# Trying to grasp basic functional paradigms

As I am familiar to python, I will try to grasp functional paradigms in python first.

## Closures

I am starting with a very simple building block of FP, called closures. Closures allow the programmer to embed values in functions that are only accessible to that function and return another function.

This sounds weird at first and it took me some time to wrap my head around it, but it is a simple concept once understood.

Let's have a look at this example:

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In :

return a+b

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I defined a function add that takes one argument, an integer with value a. Instead of returning a value, this function returns another function, add_b_to_a.

The magic that happens is that the value of a, which was passed to the outer function will now forever be enclosed in the function that gets returned. I can now create functions that have some state "injected" into them. This lays the grounds for further functional concepts like currying etc.

By defining a function "add_to_four" that calls add with a=4, we create a function that will always return the result of the "inner"function, with the value of a = 4.

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In :

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If I now call this new function with b = 8, then the result will be 4 + 8 = 12

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In :

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Out:

12

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It is possible to create many functions that are just adding different fixed numbers to a number

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In :

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In :

# this should return 12

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Out:

12

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## Map/Reduce logic

A lot of concepts in FP rely on employing map/reduce concepts. This is not a clear FP paradigm, but a useful pre-condition for this.

A map function takes two arguments, a function and a collection of items. This is a very simple example:

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In :

listt = ["one","two","three"]
type(listt)
lmap = map(len, listt)
lmap

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Out:

[3, 3, 5]

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This map function mapped the length of the individual strings in the collection listt to this list, i.e., replaced the original elements of the collection with its string lengths.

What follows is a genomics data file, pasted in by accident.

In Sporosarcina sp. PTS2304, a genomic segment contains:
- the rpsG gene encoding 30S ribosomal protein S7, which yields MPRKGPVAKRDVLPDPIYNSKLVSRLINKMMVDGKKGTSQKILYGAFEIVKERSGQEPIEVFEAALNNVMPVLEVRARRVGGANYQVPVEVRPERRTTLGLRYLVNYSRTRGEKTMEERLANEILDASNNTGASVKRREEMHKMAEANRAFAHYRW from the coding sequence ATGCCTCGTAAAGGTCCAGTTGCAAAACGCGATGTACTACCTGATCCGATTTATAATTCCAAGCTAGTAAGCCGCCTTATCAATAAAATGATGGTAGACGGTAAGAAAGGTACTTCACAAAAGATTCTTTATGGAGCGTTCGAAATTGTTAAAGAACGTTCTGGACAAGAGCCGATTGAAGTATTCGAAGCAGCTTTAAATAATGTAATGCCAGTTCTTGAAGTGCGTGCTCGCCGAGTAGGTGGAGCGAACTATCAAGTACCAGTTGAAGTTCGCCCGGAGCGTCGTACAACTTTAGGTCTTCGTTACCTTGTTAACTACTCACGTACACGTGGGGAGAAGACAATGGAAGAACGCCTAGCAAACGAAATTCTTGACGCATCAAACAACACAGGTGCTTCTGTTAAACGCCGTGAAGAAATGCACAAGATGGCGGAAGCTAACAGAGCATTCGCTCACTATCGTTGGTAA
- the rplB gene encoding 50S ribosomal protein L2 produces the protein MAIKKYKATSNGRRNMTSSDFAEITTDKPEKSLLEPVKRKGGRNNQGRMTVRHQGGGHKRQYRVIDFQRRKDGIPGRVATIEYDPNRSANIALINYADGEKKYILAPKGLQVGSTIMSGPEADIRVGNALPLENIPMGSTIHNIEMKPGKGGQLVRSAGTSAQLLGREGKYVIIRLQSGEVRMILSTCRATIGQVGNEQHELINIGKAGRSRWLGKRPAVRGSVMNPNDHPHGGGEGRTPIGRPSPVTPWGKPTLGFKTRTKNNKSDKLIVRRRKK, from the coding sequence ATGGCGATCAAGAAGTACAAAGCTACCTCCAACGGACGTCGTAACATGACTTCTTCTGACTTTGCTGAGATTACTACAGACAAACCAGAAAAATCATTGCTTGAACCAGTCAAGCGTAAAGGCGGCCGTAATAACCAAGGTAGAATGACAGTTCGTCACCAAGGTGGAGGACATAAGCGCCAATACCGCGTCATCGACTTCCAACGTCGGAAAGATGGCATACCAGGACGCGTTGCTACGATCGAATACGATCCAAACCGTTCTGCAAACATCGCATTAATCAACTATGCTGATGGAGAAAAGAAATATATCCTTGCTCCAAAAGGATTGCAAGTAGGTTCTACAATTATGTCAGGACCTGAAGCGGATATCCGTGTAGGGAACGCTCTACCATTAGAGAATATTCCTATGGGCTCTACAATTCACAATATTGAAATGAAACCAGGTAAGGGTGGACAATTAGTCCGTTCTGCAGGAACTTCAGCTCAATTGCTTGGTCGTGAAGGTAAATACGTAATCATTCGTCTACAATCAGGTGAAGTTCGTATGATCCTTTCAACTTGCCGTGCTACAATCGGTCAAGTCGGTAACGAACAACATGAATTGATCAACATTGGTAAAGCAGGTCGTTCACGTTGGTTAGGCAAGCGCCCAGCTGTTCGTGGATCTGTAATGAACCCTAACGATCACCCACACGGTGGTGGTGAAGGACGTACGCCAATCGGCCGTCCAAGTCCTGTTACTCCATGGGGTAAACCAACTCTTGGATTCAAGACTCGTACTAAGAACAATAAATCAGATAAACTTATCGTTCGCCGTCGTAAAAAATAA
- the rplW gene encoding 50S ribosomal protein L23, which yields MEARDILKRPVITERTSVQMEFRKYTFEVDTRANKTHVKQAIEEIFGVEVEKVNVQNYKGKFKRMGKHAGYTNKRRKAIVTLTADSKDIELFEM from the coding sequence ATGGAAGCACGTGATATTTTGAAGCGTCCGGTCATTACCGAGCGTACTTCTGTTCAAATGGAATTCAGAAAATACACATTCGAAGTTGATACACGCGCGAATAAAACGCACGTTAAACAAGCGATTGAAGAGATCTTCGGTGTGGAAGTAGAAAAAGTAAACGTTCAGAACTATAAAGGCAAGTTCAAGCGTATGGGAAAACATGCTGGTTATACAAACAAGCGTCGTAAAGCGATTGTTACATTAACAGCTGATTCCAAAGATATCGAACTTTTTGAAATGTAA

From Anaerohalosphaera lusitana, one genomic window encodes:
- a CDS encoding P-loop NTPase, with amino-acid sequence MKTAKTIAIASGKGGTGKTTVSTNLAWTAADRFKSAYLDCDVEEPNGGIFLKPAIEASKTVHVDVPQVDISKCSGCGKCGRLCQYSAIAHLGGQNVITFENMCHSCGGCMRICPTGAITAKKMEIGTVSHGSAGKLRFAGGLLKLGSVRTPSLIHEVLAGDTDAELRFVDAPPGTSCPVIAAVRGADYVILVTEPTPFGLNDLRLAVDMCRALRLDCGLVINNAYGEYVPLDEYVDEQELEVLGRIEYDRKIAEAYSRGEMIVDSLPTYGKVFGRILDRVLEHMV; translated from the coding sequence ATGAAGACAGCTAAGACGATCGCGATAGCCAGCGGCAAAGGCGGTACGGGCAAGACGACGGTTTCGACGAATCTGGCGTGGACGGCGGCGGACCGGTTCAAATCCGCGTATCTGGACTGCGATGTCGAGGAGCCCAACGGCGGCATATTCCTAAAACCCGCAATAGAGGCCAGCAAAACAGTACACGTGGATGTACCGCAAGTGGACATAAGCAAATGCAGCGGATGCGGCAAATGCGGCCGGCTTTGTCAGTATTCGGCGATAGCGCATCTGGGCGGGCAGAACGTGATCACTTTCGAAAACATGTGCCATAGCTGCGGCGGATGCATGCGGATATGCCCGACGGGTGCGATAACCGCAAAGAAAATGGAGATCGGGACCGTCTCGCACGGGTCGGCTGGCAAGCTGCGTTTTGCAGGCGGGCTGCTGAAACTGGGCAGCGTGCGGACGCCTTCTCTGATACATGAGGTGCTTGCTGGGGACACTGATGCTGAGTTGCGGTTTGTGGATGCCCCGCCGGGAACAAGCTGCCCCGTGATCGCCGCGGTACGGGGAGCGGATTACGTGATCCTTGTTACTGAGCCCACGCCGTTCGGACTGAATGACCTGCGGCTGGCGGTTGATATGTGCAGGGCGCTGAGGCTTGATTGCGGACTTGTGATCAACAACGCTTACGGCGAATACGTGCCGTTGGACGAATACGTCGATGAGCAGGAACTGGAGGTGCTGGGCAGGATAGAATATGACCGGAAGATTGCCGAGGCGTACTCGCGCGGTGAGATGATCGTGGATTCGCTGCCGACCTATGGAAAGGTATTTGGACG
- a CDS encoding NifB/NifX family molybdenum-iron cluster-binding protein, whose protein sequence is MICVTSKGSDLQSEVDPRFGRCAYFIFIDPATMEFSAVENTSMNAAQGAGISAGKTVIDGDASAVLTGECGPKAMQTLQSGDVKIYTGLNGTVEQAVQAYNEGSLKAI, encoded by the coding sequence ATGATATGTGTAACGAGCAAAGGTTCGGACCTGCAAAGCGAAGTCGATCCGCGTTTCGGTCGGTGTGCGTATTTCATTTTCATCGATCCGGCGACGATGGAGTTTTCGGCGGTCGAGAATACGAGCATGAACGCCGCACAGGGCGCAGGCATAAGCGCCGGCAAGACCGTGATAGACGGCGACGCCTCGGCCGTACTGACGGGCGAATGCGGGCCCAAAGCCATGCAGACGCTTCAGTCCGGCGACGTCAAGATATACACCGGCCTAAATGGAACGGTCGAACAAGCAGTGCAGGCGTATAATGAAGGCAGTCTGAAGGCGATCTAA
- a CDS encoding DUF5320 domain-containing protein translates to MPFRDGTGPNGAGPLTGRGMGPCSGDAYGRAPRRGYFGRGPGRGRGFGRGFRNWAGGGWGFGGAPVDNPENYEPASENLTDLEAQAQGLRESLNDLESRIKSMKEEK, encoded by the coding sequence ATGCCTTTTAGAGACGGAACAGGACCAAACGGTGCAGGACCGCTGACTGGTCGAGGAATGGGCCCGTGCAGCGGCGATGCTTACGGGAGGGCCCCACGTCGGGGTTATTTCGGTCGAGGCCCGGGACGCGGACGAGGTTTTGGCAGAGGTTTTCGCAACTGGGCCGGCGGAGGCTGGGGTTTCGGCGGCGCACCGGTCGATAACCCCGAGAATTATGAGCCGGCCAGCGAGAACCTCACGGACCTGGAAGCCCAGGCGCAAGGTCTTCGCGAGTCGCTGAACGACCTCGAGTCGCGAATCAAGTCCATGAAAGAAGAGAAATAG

The reduce function applies a reduction function on a collection of items and returns an aggregate. The following code is a simple example of this: It takes the lenghts of the string in the preceding map function and reduces them to the sum of their lenghts, returning a simple scalar value

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In :

lreduce = reduce(lambda a,x: a+x,lmap)
lreduce

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Out:

11

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So, what does the a,x pair mean? The very nice explanation of https://maryrosecook.com/blog/post/a-practical-introduction-to-functional-programming states this:

`````` x is the current item being iterated over. a is the accumulator. It is the value returned by the execution of
the lambda on the previous item. reduce() walks through the items. For each one, it runs the lambda on
the current a and x and returns the result as the a of the next iteration.

What is a in the first iteration? There is no previous iteration result for it to pass along. reduce() uses the first item in the collection for a in the first iteration and starts iterating at the second item. That is, the first x is the second item.

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This is what actually happens in the aforementioned reduce function:

This first iteration has no "a", thus it will be set to the first "x" on the first iteration. After the first iteration, a is 3. The second iteration looks at the second "x" (3, too) and evaluates the function a+x on both values. The result fro a after the second iteration is now 6. The third iteration now again calculates a+x for the thrid value of x (5). The final result then is 11 (6 +5).